The MSW stream was used to estimate household waste. MSW includes waste collected directly (e.g. kerbside collections of recycling and waste to landfill) and indirectly (e.g. householder drop off at transfer stations, householder self-haul to landfill) from households. It also includes a small portion of C&I waste where local governments provide (directly or indirectly) a collection service that covers businesses and households.

Waste generation by Industry

The Australian National Accounts: Input-Output Tables (Product Details), 2015-16 (cat. no. 5215.0.55.001) were used to allocate waste generated to industries, with the exception of the Construction industry. In these tables, each product balance describes the supply (domestic output and imports) and the use (intermediate consumption and final demand) of the product at a detailed level. The intermediate use of specific products were aggregated to certain waste flow categories for specific industries listed above. This assumes that intermediate use of a product is proportionate to waste generation in the material type of that product. For example, higher intermediate use of clay bricks by an industry results in higher waste generation of bricks by that industry. For the Construction industry C&D data was used directly from the NWR.

Physical waste use (management)

The NWR presents physical waste data for each waste fate (use by the Waste Management Industry): Landfill, Recycling, Energy Recovery, Treatment, Other Disposal. These are presented at state-level for each waste generation stream. These streams and states were aggregated to the national level, to represent total physical volumes of each waste type, sent to each waste fate.

Product supply in the Australian National Accounts: Input-Output Tables, 2016-17 (cat. no. 5209.0.55.001) for supply of the product Input-Output Product Classification (IOPC) 2901 (Waste Collection, Treatable and Disposal Services) was used to calculate the proportion of Waste Services supplied by all industries. The totals in the NWR for each waste fate were allocated across industry according to these proportions.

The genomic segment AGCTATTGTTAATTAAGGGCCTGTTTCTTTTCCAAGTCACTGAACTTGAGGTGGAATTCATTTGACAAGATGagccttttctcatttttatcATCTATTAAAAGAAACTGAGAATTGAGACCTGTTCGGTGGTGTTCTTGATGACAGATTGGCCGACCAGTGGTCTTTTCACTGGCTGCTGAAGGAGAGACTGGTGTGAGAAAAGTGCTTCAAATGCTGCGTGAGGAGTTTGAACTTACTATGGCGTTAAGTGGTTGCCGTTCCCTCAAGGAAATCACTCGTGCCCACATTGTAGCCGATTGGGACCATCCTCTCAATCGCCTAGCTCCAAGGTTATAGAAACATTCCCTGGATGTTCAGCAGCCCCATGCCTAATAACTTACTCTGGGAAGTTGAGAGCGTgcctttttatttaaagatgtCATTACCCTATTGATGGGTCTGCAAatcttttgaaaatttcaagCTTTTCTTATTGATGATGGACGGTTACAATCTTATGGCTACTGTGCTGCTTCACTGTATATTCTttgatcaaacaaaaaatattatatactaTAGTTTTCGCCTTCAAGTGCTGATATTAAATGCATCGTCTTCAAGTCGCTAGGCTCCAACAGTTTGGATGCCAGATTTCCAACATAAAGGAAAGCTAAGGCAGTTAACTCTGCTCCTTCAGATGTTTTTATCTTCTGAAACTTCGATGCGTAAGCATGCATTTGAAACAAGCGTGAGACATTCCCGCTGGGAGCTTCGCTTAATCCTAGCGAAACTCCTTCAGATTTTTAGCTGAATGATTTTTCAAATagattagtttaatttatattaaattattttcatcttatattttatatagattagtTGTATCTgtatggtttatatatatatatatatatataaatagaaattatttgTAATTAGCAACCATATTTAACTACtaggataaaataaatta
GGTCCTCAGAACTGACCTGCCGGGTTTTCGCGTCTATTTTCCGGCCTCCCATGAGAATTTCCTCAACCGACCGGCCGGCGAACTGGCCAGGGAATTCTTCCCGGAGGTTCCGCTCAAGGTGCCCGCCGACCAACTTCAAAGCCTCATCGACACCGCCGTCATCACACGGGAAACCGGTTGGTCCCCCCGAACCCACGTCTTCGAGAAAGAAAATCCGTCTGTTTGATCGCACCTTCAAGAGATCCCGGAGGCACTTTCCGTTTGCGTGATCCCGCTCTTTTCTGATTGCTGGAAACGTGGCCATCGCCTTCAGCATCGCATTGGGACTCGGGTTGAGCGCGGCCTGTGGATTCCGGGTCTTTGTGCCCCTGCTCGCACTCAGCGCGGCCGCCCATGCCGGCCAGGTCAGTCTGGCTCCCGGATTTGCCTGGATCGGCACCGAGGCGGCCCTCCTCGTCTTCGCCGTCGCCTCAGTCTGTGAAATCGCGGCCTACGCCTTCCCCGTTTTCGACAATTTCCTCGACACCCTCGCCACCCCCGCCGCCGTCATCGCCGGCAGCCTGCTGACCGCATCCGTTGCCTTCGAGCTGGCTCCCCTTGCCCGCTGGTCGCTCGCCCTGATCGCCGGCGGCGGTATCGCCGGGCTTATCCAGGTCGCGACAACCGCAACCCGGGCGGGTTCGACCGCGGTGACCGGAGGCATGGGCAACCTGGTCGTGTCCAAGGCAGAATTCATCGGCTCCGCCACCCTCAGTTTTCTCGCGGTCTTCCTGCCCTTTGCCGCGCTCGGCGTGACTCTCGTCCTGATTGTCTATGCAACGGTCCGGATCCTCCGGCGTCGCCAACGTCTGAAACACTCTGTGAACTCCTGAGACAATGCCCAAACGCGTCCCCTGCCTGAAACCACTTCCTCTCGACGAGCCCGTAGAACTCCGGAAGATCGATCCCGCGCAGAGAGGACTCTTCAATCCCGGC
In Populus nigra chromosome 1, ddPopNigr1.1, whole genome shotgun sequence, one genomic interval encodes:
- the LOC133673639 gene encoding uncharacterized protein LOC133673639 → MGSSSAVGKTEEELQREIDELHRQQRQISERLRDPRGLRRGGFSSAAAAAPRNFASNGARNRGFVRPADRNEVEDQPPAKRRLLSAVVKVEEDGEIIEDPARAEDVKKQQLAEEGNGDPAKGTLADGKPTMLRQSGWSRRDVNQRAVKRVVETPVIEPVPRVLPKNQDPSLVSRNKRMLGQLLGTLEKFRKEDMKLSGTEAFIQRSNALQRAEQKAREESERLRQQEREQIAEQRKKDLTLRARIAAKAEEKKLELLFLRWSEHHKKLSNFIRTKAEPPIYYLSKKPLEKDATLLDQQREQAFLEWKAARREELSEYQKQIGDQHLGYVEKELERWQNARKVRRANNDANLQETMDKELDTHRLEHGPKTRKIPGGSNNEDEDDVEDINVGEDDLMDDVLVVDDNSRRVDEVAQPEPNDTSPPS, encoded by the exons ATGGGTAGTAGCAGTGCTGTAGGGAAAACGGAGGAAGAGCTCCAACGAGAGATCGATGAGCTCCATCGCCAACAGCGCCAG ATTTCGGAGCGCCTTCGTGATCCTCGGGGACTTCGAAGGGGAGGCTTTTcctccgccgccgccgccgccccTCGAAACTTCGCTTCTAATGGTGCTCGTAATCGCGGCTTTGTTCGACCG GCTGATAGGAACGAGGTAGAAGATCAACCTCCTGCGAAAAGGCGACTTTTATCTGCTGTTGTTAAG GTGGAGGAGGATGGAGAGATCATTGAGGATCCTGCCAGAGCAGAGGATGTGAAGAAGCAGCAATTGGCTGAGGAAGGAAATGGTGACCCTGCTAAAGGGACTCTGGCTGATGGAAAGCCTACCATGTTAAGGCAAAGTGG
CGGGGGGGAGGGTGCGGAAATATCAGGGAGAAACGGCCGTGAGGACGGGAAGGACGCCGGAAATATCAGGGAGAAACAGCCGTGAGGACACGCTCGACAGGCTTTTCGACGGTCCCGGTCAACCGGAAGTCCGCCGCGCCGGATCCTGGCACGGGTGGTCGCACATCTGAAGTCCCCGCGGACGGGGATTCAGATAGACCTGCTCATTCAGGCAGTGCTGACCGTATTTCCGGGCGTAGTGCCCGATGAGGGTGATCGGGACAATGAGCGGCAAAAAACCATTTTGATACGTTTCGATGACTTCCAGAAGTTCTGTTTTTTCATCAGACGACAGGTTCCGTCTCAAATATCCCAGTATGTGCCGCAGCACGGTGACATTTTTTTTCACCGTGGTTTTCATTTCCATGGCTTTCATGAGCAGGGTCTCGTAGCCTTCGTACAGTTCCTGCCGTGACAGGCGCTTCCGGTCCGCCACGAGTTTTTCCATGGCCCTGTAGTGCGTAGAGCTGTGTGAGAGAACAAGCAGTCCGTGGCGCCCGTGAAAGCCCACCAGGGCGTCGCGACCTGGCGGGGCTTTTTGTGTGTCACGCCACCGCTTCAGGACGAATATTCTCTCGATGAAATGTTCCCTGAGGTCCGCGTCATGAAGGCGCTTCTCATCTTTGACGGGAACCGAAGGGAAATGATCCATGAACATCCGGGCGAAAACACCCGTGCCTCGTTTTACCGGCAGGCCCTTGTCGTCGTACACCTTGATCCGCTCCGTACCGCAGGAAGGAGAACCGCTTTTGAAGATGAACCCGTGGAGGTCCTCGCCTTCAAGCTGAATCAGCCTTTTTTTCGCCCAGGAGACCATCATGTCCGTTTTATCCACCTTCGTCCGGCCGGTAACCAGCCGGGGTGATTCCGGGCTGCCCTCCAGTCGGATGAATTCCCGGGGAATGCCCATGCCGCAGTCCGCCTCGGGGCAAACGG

It is understood that waste management services (such as recycling) occur within industries other than those identified here, however income for these services are not currently identifiable.

Several assumptions were made in this process:
  • That the Construction industry does not engage in energy recovery through waste;
  • That Households have no use of waste products;
  • That the Mining industry has no use of waste products. This is based on research indicating that most of the income Mining receives from the product Input-Output Product Classification 2901 (Waste Collection, Treatment and Disposal Services) is from land reclamation and the treatment of mining waste, rather than the use of the waste products.

The waste fates are split out under the Waste Collection, Treatment and Disposal Services industry (ANZSIC subdivision 29) in the Physical Use table. For all other industries in this table, all waste fates are combined and represented by a single figure for the physical use of waste.

E-waste physical supply and use